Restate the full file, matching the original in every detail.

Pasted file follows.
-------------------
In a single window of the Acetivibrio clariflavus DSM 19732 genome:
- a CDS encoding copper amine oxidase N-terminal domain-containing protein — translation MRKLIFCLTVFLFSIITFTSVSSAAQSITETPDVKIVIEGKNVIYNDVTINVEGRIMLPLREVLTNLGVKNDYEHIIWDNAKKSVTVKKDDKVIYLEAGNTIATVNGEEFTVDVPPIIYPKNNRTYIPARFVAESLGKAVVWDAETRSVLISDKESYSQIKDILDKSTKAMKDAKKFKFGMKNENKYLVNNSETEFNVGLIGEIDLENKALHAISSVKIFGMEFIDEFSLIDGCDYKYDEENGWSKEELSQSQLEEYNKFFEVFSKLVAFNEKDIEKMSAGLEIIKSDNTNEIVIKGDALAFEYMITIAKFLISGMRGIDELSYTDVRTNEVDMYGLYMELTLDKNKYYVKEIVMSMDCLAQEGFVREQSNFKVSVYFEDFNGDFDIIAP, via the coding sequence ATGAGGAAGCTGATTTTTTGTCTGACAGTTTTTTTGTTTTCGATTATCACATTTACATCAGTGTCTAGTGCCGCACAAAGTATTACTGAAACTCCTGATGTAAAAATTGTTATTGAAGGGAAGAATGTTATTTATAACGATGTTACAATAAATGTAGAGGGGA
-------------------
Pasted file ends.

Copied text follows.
In a single window of the Acetivibrio clariflavus DSM 19732 genome:
- a CDS encoding copper amine oxidase N-terminal domain-containing protein — translation MRKLIFCLTVFLFSIITFTSVSSAAQSITETPDVKIVIEGKNVIYNDVTINVEGRIMLPLREVLTNLGVKNDYEHIIWDNAKKSVTVKKDDKVIYLEAGNTIATVNGEEFTVDVPPIIYPKNNRTYIPARFVAESLGKAVVWDAETRSVLISDKESYSQIKDILDKSTKAMKDAKKFKFGMKNENKYLVNNSETEFNVGLIGEIDLENKALHAISSVKIFGMEFIDEFSLIDGCDYKYDEENGWSKEELSQSQLEEYNKFFEVFSKLVAFNEKDIEKMSAGLEIIKSDNTNEIVIKGDALAFEYMITIAKFLISGMRGIDELSYTDVRTNEVDMYGLYMELTLDKNKYYVKEIVMSMDCLAQEGFVREQSNFKVSVYFEDFNGDFDIIAP, via the coding sequence ATGAGGAAGCTGATTTTTTGTCTGACAGTTTTTTTGTTTTCGATTATCACATTTACATCAGTGTCTAGTGCCGCACAAAGTATTACTGAAACTCCTGATGTAAAAATTGTTATTGAAGGGAAGAATGTTATTTATAACGATGTTACAATAAATGTAGAGGGGA